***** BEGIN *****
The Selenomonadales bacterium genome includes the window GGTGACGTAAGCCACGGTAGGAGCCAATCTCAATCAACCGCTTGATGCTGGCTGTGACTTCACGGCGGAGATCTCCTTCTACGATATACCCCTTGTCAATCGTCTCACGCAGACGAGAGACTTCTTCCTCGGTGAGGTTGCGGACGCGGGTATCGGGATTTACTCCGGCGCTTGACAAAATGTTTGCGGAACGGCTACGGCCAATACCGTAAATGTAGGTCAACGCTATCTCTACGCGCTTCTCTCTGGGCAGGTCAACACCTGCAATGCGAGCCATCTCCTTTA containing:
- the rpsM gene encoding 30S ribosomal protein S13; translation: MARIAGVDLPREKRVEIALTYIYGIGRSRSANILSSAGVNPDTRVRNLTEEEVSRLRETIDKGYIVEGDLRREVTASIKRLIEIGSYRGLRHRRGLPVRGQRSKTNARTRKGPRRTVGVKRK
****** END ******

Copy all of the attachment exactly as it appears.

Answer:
The Selenomonadales bacterium genome includes the window GGTGACGTAAGCCACGGTAGGAGCCAATCTCAATCAACCGCTTGATGCTGGCTGTGACTTCACGGCGGAGATCTCCTTCTACGATATACCCCTTGTCAATCGTCTCACGCAGACGAGAGACTTCTTCCTCGGTGAGGTTGCGGACGCGGGTATCGGGATTTACTCCGGCGCTTGACAAAATGTTTGCGGAACGGCTACGGCCAATACCGTAAATGTAGGTCAACGCTATCTCTACGCGCTTCTCTCTGGGCAGGTCAACACCTGCAATGCGAGCCATCTCCTTTA containing:
- the rpsM gene encoding 30S ribosomal protein S13; translation: MARIAGVDLPREKRVEIALTYIYGIGRSRSANILSSAGVNPDTRVRNLTEEEVSRLRETIDKGYIVEGDLRREVTASIKRLIEIGSYRGLRHRRGLPVRGQRSKTNARTRKGPRRTVGVKRK